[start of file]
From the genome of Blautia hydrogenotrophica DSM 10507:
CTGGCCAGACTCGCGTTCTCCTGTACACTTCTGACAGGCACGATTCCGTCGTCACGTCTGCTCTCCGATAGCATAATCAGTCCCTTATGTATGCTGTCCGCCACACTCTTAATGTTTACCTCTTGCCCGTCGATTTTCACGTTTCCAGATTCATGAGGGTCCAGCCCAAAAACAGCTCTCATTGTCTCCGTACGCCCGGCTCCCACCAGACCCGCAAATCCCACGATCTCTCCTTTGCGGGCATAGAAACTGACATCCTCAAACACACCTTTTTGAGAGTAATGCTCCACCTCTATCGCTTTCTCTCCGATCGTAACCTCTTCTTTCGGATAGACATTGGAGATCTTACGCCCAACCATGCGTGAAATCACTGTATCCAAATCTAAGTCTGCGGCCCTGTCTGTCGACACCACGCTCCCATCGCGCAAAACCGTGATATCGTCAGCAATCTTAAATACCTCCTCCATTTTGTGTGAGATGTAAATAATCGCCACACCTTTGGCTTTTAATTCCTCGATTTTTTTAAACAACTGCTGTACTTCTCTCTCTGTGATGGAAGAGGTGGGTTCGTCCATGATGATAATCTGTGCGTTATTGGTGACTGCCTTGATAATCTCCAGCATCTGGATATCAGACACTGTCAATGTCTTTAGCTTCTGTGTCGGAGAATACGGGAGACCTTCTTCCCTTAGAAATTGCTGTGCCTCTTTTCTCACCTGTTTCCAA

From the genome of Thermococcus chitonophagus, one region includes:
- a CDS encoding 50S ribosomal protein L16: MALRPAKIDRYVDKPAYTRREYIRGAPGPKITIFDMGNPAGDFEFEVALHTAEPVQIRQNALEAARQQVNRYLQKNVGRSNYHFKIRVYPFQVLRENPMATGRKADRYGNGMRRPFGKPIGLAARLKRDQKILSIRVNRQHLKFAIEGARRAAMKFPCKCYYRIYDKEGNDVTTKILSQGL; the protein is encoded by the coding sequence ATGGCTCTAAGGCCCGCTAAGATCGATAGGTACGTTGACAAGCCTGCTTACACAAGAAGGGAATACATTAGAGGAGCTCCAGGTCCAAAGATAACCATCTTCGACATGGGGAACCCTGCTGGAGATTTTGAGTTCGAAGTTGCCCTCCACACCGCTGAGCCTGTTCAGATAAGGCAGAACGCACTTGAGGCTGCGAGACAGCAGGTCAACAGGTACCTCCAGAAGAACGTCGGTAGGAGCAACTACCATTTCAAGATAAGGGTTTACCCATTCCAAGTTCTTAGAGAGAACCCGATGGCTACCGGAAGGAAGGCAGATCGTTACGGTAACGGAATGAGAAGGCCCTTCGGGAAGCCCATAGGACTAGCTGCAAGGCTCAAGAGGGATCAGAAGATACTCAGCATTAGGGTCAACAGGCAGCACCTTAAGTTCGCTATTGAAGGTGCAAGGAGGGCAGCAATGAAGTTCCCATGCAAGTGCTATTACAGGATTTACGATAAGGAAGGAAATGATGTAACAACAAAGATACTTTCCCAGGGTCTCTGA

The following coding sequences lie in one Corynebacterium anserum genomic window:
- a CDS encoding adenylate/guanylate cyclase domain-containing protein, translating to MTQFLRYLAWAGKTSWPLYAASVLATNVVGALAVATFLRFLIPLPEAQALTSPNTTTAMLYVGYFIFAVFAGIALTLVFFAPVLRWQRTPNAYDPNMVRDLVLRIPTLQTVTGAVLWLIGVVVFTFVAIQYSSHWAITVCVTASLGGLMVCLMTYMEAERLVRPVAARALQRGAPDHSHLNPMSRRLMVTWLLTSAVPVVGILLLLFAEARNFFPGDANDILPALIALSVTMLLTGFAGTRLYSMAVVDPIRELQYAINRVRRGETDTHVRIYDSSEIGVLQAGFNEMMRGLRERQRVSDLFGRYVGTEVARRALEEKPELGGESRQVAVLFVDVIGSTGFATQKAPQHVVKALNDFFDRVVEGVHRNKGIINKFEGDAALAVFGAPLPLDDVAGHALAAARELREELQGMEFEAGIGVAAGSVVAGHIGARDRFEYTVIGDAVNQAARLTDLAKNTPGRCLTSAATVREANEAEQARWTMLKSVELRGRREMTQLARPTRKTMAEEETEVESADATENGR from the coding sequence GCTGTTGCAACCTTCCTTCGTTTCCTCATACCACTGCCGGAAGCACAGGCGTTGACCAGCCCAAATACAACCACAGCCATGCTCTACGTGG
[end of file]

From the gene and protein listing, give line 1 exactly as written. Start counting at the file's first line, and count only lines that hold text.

From the genome of Blautia hydrogenotrophica DSM 10507: